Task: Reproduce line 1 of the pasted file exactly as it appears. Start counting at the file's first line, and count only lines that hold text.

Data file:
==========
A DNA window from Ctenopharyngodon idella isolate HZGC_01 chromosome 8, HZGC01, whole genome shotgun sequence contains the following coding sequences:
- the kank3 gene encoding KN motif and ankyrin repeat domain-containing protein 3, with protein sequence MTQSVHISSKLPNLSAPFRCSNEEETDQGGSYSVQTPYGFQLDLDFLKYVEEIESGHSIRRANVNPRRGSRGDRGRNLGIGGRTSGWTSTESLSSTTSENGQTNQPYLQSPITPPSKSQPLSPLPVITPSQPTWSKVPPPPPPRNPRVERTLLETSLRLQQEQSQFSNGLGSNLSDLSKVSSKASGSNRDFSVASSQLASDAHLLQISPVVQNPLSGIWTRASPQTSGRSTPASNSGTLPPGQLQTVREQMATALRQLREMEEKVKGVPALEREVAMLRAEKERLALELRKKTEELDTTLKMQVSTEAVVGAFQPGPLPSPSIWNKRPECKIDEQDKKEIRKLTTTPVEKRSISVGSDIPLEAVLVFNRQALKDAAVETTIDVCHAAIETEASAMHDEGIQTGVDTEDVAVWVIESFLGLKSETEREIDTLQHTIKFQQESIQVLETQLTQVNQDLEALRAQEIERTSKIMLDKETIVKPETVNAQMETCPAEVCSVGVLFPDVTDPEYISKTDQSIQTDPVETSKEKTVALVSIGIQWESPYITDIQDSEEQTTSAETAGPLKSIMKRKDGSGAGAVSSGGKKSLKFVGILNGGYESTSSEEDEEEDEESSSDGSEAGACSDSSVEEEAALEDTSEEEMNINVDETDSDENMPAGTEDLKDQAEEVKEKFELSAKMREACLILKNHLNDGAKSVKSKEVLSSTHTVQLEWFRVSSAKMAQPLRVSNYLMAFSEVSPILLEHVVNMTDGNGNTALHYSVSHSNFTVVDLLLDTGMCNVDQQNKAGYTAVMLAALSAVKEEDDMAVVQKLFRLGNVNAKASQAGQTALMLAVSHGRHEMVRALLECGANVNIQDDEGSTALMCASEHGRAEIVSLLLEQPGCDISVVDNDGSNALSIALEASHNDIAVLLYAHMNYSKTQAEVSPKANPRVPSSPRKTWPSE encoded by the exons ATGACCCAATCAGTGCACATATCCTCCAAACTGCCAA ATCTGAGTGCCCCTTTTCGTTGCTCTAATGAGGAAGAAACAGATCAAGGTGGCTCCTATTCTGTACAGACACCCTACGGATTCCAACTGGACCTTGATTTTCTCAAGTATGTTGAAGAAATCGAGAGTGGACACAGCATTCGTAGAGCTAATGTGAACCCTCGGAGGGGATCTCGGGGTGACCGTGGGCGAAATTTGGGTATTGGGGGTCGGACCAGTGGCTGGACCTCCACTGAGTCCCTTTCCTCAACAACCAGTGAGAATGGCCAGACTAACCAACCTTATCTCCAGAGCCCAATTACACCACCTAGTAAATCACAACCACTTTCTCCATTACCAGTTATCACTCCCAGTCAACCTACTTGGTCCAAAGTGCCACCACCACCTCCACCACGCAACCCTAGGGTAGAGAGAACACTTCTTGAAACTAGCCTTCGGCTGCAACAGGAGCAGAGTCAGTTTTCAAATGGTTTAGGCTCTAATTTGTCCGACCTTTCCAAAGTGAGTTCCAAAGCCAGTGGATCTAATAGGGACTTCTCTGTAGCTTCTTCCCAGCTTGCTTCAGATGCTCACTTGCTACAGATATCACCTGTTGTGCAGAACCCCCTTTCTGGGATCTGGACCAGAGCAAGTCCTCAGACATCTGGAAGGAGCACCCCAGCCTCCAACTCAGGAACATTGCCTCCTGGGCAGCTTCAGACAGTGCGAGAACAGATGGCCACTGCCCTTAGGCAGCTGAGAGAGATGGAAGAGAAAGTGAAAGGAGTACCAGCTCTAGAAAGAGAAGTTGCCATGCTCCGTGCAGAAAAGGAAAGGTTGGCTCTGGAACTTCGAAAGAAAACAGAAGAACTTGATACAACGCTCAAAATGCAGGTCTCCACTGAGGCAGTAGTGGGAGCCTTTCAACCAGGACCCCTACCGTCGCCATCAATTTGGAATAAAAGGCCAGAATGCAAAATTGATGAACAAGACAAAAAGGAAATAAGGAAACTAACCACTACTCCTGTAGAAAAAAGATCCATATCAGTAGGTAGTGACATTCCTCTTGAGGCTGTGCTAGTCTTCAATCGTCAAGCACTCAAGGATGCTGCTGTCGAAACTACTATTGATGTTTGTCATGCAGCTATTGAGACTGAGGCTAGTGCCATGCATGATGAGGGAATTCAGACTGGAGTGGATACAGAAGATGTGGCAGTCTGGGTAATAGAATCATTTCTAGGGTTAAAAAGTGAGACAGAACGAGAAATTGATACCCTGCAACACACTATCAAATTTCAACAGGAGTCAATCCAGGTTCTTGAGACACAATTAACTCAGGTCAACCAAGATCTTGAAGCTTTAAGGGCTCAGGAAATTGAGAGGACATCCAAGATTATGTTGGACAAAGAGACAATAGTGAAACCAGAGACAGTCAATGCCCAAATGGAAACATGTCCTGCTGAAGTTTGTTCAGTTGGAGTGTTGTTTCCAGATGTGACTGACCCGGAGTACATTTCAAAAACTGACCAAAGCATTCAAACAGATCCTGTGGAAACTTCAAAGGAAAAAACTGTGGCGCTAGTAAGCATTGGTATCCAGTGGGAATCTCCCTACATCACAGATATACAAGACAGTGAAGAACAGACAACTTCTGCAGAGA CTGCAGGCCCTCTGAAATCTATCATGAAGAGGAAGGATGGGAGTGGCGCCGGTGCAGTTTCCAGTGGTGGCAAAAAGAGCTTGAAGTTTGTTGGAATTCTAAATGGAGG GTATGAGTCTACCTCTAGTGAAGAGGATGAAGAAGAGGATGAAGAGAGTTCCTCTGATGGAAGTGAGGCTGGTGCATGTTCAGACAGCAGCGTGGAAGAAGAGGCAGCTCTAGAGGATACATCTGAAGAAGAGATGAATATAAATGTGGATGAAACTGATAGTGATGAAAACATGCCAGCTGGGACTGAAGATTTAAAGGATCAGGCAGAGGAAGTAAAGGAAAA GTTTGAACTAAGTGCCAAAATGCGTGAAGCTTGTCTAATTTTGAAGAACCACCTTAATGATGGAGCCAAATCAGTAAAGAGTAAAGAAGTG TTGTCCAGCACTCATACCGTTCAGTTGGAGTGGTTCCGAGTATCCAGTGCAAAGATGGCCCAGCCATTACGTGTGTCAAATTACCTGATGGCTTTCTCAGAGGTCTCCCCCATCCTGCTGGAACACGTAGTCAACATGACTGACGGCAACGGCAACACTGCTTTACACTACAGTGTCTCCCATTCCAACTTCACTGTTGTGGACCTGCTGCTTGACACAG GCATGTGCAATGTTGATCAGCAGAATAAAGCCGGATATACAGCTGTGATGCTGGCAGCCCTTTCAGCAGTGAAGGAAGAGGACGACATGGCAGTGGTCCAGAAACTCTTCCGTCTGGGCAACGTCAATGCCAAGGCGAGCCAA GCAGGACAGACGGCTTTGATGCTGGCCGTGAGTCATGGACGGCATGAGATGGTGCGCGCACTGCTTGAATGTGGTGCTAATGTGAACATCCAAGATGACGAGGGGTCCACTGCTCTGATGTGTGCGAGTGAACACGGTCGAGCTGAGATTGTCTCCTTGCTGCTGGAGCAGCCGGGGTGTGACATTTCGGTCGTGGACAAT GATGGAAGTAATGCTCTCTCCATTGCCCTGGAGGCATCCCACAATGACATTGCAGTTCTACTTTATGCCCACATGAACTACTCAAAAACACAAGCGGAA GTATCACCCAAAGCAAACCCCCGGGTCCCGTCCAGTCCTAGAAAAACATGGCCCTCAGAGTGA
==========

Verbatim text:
A DNA window from Ctenopharyngodon idella isolate HZGC_01 chromosome 8, HZGC01, whole genome shotgun sequence contains the following coding sequences: